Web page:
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BOOK : Ezra

Description : historical book telling of the return after the Exile and the rebuilding of the Temple and reforms brought to the returning community.

Author: a scribe, possibly Ezra. Originally written as one book with Nehemiah

Date written : 440BC

Chapters : 10


Brief Synopsis:


•  Gets its name from the key figure, Ezra.
•  King Cyrus of Persia , present ruler over the exiles of Israel , is moved by the Lord to decide to rebuild the temple in Jerusalem .
•  He releases the Jews to return to do the work.
•  The rebuilding of the Temple starts but they receive much opposition and eventually help is received from documents back in the royal archives.
•  The Temple rebuilding is completed.
•  Ezra the scribe comes at the next king's direction to bring administration to Jerusalem in accordance with God's law.
•  The returning exiles realise they have failed the Law by having mixed marriages and resolve to put this right.


Outline :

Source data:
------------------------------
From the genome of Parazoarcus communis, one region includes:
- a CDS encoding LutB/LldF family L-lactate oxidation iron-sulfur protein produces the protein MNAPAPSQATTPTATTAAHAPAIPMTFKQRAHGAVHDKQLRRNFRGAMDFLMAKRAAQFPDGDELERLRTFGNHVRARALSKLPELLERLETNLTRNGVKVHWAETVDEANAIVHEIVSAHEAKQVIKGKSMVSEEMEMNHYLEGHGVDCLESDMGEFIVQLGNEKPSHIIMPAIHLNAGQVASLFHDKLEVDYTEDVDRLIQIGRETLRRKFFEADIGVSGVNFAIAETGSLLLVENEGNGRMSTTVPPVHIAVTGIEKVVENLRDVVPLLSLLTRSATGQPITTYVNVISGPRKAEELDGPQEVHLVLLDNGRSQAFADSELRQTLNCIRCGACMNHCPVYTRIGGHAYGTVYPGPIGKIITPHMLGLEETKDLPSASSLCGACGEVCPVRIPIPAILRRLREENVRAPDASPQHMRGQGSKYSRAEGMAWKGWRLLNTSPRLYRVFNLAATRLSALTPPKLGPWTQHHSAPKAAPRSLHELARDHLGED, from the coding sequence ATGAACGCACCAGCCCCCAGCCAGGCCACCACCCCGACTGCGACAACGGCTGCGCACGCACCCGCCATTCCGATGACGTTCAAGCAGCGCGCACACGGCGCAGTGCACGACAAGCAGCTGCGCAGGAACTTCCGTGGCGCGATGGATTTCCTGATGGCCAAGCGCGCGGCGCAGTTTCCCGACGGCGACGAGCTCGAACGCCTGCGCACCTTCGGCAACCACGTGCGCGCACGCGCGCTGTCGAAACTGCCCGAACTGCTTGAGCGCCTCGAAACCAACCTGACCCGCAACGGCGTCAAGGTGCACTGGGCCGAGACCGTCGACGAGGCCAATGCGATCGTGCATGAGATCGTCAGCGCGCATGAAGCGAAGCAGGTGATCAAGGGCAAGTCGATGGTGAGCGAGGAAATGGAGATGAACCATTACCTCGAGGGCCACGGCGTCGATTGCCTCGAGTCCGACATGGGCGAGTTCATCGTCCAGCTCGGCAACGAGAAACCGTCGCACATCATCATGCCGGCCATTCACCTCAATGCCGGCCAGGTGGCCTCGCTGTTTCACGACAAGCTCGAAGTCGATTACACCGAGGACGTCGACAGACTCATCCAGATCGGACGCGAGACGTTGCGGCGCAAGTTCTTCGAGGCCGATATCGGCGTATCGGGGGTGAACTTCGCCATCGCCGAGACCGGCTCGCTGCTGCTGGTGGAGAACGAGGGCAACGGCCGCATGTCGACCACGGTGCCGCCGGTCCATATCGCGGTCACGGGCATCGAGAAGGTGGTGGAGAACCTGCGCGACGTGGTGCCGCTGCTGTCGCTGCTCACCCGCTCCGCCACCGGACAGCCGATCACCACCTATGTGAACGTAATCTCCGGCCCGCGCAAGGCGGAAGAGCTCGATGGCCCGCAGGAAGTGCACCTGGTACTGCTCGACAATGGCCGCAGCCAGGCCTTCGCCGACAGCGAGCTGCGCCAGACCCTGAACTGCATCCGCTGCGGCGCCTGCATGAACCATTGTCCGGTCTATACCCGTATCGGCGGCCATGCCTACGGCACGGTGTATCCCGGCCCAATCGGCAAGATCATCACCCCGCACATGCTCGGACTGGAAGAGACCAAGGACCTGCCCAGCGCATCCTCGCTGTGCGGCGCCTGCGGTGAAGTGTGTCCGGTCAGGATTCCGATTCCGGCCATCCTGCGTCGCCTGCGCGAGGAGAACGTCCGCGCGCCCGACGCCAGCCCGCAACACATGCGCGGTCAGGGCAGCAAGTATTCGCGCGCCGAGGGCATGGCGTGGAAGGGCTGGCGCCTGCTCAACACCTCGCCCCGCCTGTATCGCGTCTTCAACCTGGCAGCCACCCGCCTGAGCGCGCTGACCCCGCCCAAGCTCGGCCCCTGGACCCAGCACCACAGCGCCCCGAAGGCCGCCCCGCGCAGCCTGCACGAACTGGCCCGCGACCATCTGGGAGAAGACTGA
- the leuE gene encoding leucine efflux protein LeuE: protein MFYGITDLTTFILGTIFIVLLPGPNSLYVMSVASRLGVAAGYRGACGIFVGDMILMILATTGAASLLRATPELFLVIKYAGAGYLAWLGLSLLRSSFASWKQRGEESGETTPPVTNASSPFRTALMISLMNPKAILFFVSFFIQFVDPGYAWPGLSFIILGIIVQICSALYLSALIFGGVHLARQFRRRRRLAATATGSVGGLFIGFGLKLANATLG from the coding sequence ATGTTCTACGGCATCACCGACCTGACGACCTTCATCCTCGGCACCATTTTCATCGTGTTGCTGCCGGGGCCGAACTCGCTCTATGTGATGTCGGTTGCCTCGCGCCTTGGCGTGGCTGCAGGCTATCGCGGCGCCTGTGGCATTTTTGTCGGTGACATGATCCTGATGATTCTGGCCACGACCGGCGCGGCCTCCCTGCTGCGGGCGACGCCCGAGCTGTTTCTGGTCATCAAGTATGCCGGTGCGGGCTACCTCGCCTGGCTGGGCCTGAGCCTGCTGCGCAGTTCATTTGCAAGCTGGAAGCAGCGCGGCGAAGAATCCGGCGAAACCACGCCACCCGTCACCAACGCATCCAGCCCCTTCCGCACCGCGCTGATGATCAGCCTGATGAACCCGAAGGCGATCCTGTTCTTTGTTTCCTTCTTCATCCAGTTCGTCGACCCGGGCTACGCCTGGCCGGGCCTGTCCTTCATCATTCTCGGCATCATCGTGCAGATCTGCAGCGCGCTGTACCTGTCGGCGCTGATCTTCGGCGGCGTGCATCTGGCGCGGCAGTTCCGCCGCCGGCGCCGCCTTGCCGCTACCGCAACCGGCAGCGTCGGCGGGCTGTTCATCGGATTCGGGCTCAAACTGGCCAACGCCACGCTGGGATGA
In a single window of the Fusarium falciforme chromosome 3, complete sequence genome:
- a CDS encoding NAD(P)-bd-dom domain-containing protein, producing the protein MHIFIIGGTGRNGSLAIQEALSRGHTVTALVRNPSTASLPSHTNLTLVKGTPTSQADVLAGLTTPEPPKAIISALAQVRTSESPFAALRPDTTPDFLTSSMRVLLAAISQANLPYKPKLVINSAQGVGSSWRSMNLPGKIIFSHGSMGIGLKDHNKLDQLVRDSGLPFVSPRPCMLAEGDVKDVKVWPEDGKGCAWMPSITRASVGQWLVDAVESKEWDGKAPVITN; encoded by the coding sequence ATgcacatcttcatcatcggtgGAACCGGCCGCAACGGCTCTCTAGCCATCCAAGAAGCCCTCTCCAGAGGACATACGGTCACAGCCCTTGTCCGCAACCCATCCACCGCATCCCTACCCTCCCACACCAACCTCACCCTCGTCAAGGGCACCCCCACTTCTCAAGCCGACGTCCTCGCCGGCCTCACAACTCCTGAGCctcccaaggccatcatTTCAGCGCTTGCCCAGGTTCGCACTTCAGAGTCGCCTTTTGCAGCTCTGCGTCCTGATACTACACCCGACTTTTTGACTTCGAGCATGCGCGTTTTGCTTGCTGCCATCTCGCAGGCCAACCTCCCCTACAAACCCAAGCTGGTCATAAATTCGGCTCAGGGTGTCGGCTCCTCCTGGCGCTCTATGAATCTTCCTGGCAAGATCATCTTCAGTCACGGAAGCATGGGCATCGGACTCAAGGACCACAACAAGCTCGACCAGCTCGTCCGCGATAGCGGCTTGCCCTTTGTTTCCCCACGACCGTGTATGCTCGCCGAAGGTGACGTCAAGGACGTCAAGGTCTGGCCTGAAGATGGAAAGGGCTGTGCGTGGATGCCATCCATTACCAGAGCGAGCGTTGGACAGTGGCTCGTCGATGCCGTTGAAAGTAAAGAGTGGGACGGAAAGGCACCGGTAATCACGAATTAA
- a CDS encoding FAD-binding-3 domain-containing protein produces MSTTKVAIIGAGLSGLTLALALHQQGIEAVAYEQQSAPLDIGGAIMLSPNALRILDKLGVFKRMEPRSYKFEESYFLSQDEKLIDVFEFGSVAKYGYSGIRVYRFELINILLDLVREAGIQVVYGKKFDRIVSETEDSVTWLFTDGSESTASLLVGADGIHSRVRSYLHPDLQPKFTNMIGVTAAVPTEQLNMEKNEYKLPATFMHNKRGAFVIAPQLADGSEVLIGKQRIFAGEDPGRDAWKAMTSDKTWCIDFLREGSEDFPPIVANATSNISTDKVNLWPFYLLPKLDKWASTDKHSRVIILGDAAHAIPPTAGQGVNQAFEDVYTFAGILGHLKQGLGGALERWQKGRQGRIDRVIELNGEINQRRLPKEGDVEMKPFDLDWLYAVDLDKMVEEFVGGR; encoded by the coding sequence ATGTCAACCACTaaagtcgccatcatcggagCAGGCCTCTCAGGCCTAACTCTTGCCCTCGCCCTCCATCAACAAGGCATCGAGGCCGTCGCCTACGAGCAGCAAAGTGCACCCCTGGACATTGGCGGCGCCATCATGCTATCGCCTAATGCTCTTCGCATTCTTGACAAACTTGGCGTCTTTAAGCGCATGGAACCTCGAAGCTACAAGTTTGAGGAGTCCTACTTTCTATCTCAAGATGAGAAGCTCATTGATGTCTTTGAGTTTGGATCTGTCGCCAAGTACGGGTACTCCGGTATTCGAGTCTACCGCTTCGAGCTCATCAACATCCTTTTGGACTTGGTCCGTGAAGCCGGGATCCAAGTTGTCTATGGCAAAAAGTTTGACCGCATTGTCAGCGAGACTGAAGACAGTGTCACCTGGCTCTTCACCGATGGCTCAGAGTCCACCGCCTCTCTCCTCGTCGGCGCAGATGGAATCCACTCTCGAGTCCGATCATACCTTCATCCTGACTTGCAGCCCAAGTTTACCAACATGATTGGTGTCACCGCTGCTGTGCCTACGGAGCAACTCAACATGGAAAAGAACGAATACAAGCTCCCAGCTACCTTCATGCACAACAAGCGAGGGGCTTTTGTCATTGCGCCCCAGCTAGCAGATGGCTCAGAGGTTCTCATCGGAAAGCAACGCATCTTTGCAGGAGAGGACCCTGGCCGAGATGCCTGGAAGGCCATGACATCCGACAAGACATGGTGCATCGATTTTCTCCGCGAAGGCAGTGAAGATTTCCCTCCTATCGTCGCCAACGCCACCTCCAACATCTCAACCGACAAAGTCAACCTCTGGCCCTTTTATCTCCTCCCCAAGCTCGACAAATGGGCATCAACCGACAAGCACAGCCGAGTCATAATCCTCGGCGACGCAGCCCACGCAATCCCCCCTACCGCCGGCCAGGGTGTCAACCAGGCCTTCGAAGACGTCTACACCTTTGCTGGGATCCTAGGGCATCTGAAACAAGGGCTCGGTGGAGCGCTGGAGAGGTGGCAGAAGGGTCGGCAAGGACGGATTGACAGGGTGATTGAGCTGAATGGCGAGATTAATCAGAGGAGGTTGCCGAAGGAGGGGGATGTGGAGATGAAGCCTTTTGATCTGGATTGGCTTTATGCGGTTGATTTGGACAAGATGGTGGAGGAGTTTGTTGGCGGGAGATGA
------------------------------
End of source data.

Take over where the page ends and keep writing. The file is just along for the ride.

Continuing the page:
Ch.1-6 First Return from Exile and Rebuilding of the Temple

Ch.1 First Return of the Exiles

Ch.2 List of Returning Exiles

Ch.3 Revival of Temple Worship & beginning of temple rebuilding

Ch.4 Opposition to Rebuilding

Ch.5,6 Completion of the Temple

Ch. 7-10 Ezra's Return and Reforms

Ch.7,8 Ezra's Return to Jerusalem

Ch. 9,10 Ezra's Reforms



Key Verses :


Cyrus releases the Jews to return home

1:1,2,5 In the first year of Cyrus king of Persia, in order to fulfill the word of the LORD spoken by Jeremiah, the LORD moved the heart of Cyrus king of Persia to make a proclamation throughout his realm and to put it in writing: "This is what Cyrus king of Persia says: "`The LORD, the God of heaven, has given me all the kingdoms of the earth and he has appointed me to build a temple for him at Jerusalem in Judah….. Then the family heads of Judah and Benjamin, and the priests and Levites--everyone whose heart God had moved--prepared to go up and build the house of the LORD in Jerusalem .

They start rebuilding the Temple

3:8 In the second month of the second year after their arrival at the house of God in Jerusalem, Zerubbabel son of Shealtiel, Jeshua son of Jozadak and the rest of their brothers (the priests and the Levites and all who had returned from the captivity to Jerusalem) began the work, appointing Levites twenty years of age and older to supervise the building of the house of the LORD.

They receive opposition